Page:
Showing posts with label AR Glasses. Show all posts

Apple analyst Ming-Chi Kuo is out with a new research report today that claims Apple's first head-mounted augmented reality device could come out as soon as next year. Kuo mentions that the AR glasses will be an iPhone accessory, with the iPhone to be responsible for computings, networking, indoor positioning and outdoor positioning, and the AR device plays the display role. (Via Economic Daily News)


Kuo expects Apple's first-generation head-mounted AR device will be mass-produced in the fourth quarter of this year to the second quarter of next year. And, because it's an iPhone accessory, which means Apple will not pack all the technology into one piece, therefore, it allows them manages to keep the handset lightweight and slim.

Furthermore, the analyst believes that Augmented Reality (AR) is one of the key businesses for Apple's future growth, and will become a leader in the field of augmented reality, mainly due to it is capable of doing a huge investment, have the software and hardware integration capabilities and design innovative human-computer interaction capabilities.

Reports from Bloomberg and many patents applications have indicated that Apple is indeed working on a such product, with Bloomberg saying that the AR glasses could run on operating system called rOS. Apple CEO Tim Cook said in a recent shareholders meeting that they are working on a future product that will blow you away, perhaps this is the one that they are talking about?

Image Via iDrop News

Rumors have suggested that Apple is developing an AR headset or a pair of smart glasses, which are said to be released around 2020 or 2021. No one really knows what is it gonna look like, but Apple’s newly granted patent application should give you a general impression, as it describes a "method for representing points of interest in a view of a real environment on a mobile device." (Via AppleInsider)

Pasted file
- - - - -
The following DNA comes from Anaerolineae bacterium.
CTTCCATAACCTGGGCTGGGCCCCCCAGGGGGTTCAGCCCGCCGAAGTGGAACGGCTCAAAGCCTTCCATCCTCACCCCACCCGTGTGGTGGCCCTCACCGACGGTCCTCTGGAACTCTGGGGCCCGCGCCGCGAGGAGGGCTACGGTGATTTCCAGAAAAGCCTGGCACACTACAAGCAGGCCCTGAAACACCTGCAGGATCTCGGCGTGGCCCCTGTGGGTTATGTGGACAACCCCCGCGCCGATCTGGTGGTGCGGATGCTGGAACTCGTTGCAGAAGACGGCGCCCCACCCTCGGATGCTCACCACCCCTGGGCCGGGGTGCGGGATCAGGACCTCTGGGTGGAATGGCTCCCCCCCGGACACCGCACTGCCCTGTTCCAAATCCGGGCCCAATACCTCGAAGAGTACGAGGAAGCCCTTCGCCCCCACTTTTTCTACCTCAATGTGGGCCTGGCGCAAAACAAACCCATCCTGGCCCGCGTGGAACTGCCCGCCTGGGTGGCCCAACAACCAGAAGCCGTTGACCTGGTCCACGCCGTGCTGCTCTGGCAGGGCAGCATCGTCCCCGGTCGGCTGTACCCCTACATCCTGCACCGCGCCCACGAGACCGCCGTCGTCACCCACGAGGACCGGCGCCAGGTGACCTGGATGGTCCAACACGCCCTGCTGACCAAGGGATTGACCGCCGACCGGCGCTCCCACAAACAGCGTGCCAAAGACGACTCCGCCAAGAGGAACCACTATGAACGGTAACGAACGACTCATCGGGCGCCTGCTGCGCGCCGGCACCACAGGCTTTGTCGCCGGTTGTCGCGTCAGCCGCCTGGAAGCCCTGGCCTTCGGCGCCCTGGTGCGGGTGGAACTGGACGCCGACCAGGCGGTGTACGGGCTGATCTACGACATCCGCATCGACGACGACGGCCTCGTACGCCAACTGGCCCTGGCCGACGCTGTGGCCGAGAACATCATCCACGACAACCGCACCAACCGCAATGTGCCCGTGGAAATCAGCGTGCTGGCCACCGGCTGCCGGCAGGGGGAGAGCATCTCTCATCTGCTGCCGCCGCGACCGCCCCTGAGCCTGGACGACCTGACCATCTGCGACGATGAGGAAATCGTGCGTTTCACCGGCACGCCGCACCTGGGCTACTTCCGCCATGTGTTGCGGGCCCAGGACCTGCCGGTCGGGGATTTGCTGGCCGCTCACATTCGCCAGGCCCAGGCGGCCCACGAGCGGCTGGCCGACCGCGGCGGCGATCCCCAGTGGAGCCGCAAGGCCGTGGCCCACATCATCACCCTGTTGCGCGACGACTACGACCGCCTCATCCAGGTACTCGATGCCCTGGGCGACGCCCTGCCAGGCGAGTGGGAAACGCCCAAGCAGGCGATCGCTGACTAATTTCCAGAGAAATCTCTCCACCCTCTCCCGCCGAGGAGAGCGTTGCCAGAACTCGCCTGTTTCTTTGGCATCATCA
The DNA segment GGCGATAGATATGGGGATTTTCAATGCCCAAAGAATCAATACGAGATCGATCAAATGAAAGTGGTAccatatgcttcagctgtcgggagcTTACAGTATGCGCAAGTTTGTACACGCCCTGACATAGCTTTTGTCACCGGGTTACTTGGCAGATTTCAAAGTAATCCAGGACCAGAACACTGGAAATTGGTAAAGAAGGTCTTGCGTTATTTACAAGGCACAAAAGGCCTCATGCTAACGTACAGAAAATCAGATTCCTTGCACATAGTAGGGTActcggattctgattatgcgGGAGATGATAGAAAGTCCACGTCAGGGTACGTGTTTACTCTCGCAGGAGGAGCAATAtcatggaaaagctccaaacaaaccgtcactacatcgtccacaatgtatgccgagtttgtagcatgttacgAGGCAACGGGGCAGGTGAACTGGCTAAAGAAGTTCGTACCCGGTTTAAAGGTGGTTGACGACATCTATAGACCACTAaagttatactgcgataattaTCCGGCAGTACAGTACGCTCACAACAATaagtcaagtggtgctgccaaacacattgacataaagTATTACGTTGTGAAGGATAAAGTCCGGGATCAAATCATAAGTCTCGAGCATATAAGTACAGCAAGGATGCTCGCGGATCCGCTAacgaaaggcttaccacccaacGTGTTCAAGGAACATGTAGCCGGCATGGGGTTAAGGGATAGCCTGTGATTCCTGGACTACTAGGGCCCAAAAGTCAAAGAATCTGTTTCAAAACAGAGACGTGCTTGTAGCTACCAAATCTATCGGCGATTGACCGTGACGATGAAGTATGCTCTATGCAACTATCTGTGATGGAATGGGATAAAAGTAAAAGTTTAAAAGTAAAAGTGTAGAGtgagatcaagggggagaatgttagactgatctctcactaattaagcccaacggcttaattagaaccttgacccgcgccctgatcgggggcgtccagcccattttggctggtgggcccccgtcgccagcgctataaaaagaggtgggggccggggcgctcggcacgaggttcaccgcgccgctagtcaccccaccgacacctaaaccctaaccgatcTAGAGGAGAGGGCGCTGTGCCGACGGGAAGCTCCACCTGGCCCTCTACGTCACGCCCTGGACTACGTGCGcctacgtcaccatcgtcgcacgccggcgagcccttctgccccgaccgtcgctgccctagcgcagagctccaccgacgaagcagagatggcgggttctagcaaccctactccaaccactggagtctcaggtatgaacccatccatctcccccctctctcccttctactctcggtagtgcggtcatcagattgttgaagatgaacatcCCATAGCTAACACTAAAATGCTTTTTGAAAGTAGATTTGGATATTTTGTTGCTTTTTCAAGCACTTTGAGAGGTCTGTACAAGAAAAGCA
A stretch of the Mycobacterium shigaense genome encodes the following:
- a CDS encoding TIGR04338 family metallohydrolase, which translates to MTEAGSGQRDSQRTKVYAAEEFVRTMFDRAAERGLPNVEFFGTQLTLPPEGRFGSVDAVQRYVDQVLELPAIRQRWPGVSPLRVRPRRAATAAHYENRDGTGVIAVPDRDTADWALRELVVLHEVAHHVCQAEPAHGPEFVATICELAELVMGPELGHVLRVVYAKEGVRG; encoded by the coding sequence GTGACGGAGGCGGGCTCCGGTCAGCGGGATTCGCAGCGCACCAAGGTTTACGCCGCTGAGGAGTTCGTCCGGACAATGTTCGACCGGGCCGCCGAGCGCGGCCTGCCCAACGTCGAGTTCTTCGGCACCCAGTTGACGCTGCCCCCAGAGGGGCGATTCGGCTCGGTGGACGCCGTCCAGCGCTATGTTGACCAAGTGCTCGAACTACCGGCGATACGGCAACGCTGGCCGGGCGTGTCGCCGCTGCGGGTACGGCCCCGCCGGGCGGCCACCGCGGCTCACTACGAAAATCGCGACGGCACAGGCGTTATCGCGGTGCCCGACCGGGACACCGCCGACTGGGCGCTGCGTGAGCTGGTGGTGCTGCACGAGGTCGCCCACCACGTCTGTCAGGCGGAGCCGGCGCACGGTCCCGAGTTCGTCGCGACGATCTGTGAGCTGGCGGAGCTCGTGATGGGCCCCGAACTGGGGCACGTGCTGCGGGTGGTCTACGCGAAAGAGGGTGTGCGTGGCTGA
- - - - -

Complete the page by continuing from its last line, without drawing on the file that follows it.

Although the word "Apple Glasses" is not explicitly mentioned, the patent does describe a "head-mounted display." Similar to other AR products, it overlays computer-generated virtual information onto a real-world view. More specifically, the headset will be implemented with a camera that can identify and annotate points of interest and other objects.

One of the patented illustrations shows the head-mounted screen showing some buildings, each with a superimposed label, and the fingers can interact with it. In another example, the iPhone gives details of a point of interest.

The "Apple Glasses" device in the illustration is like the ski goggle, but whether Apple is developing smart glasses like Google Glass or a HoloLens-like headset is not known. Bloomberg previously reported that Apple's device will use a customized iOS-based "rOS" system, which is said to be able to communicate wirelessly with the iPhone.

According to Nikkei Asian Review, Taiwanese manufacturer Quanta Computer, the primary assembler of the Apple Watch, has revealed that it is working on an augmented reality product for an undisclosed company that some industry observers believe is Apple.


Quanta's vice chairman C.C. Leung suggested the device will be a "headset-like gadget with a fully transparent lens that allows users to see through and interact with the environment.” He also told reporters that such a device available in the market no later than the year 2019.